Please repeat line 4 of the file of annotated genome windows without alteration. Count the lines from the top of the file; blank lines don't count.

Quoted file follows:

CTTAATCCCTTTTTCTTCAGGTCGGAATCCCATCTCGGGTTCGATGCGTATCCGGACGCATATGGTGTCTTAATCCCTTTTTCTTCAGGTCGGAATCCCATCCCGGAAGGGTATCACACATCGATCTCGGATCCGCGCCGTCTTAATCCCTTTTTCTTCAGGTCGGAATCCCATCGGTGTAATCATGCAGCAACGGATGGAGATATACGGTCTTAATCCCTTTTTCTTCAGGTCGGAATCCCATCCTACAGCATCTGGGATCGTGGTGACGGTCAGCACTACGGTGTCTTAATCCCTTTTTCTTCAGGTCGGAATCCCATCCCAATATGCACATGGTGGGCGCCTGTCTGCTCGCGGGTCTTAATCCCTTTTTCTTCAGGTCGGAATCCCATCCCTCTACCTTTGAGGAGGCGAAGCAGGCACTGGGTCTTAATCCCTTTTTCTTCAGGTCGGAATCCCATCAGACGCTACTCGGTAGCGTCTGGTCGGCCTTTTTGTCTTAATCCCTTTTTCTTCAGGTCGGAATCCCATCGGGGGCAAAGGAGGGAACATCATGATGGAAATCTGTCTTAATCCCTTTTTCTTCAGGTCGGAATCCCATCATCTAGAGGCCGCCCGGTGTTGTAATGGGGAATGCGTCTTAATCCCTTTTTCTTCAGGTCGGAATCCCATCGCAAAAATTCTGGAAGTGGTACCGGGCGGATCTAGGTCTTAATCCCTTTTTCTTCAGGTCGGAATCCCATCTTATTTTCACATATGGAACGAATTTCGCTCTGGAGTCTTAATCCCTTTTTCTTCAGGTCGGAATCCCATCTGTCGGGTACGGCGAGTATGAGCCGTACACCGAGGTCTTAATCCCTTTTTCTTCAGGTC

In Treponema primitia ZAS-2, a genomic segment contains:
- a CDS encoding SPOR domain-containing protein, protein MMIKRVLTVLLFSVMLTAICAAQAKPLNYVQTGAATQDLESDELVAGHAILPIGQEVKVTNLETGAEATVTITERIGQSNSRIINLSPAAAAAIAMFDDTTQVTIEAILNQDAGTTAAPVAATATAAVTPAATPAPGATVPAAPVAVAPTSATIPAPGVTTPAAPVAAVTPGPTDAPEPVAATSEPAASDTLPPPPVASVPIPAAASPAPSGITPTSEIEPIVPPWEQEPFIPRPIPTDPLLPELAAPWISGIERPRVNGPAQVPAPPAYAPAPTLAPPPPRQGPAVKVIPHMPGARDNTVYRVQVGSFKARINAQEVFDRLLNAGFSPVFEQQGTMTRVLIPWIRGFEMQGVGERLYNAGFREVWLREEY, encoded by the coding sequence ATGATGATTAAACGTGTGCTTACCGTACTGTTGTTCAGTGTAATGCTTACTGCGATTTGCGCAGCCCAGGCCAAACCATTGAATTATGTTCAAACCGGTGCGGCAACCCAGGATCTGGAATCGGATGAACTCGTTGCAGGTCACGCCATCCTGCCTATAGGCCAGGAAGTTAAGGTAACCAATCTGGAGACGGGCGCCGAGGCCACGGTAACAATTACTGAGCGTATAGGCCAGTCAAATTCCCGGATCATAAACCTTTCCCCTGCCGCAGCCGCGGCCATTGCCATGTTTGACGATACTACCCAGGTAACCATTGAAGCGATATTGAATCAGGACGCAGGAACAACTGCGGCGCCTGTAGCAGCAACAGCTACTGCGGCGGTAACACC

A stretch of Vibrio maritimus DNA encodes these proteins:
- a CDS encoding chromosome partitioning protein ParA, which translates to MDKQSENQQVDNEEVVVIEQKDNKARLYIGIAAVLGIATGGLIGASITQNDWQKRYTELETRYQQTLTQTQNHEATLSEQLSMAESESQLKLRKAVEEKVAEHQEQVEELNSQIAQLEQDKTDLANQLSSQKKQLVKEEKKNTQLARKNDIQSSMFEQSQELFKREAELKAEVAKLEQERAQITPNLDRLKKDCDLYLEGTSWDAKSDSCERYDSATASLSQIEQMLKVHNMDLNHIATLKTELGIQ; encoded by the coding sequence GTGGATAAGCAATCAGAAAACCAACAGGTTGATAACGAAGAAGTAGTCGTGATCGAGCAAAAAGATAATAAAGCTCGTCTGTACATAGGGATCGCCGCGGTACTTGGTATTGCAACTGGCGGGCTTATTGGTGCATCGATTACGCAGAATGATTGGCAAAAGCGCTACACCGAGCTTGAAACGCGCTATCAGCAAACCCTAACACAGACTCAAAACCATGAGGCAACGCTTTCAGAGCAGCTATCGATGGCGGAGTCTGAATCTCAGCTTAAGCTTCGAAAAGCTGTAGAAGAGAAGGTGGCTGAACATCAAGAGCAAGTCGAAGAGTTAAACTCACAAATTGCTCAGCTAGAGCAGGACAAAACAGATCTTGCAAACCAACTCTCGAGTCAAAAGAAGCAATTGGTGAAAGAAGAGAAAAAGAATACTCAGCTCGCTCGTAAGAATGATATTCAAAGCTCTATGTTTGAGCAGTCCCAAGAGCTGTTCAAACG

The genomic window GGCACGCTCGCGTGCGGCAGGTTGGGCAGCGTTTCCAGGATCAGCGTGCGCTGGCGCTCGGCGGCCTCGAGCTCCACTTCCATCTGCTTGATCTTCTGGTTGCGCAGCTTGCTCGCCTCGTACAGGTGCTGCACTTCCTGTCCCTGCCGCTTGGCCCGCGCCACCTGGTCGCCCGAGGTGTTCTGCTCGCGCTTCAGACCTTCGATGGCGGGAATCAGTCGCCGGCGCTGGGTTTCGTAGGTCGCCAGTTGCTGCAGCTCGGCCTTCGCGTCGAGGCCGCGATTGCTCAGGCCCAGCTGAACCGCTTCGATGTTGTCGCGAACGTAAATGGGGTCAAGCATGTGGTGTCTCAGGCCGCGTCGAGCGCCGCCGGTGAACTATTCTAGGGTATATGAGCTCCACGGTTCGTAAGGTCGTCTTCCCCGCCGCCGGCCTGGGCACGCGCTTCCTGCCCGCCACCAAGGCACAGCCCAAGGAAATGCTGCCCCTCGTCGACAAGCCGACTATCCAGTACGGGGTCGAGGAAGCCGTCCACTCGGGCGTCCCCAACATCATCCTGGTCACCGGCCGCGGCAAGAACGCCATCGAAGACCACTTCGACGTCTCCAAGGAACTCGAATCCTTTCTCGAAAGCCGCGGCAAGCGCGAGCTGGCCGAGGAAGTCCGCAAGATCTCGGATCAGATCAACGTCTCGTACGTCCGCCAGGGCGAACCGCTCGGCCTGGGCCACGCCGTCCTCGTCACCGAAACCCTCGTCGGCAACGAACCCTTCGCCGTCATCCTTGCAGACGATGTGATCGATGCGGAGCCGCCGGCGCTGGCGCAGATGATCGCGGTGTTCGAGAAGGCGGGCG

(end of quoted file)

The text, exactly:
A stretch of Vibrio maritimus DNA encodes these proteins: